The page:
Wednesday, May 25, 2011

Live Review - Dillinger Escape Plan @ Music Hall of Williamsburg

Dillinger Escape Plan Live at Music Hall of Williamsburg 5/15/11
By The Rock(jock)*

Hey all you Yuppies, ROCK(jock) here. My friends tell me I'm subject to overblown hyperbole every once and a while (all the time). While I try to be as objective as possible when posting reviews here, sometimes my intense love for a band just won't allow it. That's why, instead of telling you what I thought about Dillinger Escape Plan's show at the Music Hall of Williamsburg, I will do something a little different and simply list a series of events that took place. In the end, YOU decide how the evening went.

Williamsburg -- I want to move here. It's still the city (there's a beautiful view of Manhattan in the distance) and it has no shortage of things to do (unmarked dive bars that turn into unexpectedly classy establishments once inside with very fair prices, obscure beer selections, and better food than anything in Queens) and yet it feels like another world. Despite it being very old, it's infinitely cleaner than the other boroughs and eerily quiet. Add in the waterfront and laid back air, it feels like you're on vacation.

The Music Hall -- The intimacy of the Webster Hall basement, slightly smaller than Irving, and the decor of Bowery Ballroom. A beautiful balcony with plenty of seating (including stadium risers), three bars, decent sound, ample cooling fans to keep it from becoming a sauna, and most importantly...NO BARRICADES. (This is called foreshadowing).

The crowd -- I recently started asking myself the question, "Am I too old for this shit?" after a series of shows that made me feel like a cranky old man but the audience of mostly twentysomethings at the Music Hall renewed my faith in New York's concertgoers. The show wasn't sold out, so everyone had their own personal space--more casual fans could chill in the balcony or side risers, rabid fans could enjoy the show up close without getting sucked into the pit, and the moshers had lots of room to put on their own show. Even better, it was the type of pit where people just wanted to go a little nuts and have fun rather than the increasingly common gathering of steroidal muscleheads looking to prove how tough they are.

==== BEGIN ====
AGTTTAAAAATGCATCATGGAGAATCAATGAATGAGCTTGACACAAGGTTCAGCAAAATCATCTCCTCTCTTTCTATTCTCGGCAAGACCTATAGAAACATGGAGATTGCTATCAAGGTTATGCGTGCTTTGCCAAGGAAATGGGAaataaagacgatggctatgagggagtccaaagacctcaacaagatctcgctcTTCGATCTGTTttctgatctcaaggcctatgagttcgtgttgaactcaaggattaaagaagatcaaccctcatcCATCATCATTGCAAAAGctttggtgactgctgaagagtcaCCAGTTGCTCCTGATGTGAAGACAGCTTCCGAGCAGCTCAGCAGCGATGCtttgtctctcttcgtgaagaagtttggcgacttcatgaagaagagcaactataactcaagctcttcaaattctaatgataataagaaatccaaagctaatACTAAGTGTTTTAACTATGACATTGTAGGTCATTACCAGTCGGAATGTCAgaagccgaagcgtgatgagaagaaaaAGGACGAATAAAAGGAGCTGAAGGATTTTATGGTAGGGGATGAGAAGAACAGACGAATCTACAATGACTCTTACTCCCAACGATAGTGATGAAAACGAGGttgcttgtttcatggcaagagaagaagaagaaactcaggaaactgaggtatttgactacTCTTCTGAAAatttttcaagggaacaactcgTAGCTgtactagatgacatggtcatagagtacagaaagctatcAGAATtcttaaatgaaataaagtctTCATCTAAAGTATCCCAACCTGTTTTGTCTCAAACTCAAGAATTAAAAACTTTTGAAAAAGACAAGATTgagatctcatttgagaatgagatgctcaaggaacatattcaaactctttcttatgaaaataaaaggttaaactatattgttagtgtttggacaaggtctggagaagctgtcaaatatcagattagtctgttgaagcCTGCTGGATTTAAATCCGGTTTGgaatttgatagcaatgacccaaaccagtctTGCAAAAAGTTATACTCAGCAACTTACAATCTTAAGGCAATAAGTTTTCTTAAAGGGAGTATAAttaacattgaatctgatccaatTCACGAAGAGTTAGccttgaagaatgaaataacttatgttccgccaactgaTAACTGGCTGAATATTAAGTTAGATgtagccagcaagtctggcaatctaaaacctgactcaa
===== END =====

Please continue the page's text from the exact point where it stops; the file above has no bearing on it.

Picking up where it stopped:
The chaos -- Honestly, when your fellow concertgoers are as awesome as Sunday's group, watching this spectacle is one of the best things about seeing Dillinger live. Chaos has a beauty and it's manifested at these shows. Case in point (here comes that foreshadowed stuff): the mosh pit...ON THE STAGE. Shows with no barricades and no security always make for a better time. Why? Because by and large, metalheads are a smart and responsible tight-knit group that looks out for one another. When big brother is watching, people take that as a license to not worry about those around them. But when left to police ourselves, I have yet to see anyone get hurt or things get out of hand. Not to mention it gives bands like Dillinger, who breed violence and feed off the energy of their fans more than most bands, a chance to interact directly with the crowd and take things to the next level. Like join the pit on the floor. Sure, some lead singers will journey into the audience once in a while but how often do you see the entire band, save the drummer, spread out across the entire venue? Hell, at one point I turned around to see Jeff Tuttle on the raised floor behind me (which, if you're familiar with the layout of the Music Hall, it's mind-boggling as to how he got there). And I haven't even mentioned the ubiquitous crowd-surfing and stage-diving, which came to a head during "Sunshine the Werewolf" when half the venue (including yours truly) bum rushed the stage and attacked Puciato, who performed the last two songs under an avalanche of raucous fans. The tech guys had to come out and form a human wall around the drums to keep the on-stage pit from moshing itself into the equipment. Even better, the whole thing turned into a game of King of the Mountain as we all tried to push each other off while maintaining our own position. Recess finally came to end when Puciato launched into "43% Burnt" and everyone on stage simultaneously jumped off. It was a sight to behold with bodies flying every which way as the crowd pig piled onto the venue floor.

The set list (courtesy of --
Farewell, Mona Lisa
The Mullet Burden
Panasonic Youth
Milk Lizard
Chinese Whispers
Room Full of Eyes
Sugar Coated Sour
Gold Teeth On A Bum
Black Bubblegum
When Good Dogs Do Bad Things (Faith No More Cover)
Good Neighbor
Sunshine the Werewolf
43% Burnt
Fix Your Face
Destro's Secret

Again, don't take my word for it. But if you don't trust me, maybe you'll listen to the all-mighty Greg Puciato himself. Upon leaving the stage following the main set, Puciato yelled into the mic, "I fucking love every single one of you after tonight" before proceeding to drop the mic and walk off. Then, at the end of the pandemonium that became the encore, while shirtless, sweat-drenched, and still fighting-off fans while simultaneously shaking hands with everyone he could reach, Puciato could be seen mouthing the words "Greatest fucking show of all time" over and over. Whether it was or not is up to you but there's no disputing we all had a blast that night.

*The Rock(jock)is Kyle Andrukiewicz, he is a contributing writer to Officially A Yuppie. He has covered Volbeat and Glassjaw for the site and continues to be our loud rock guru.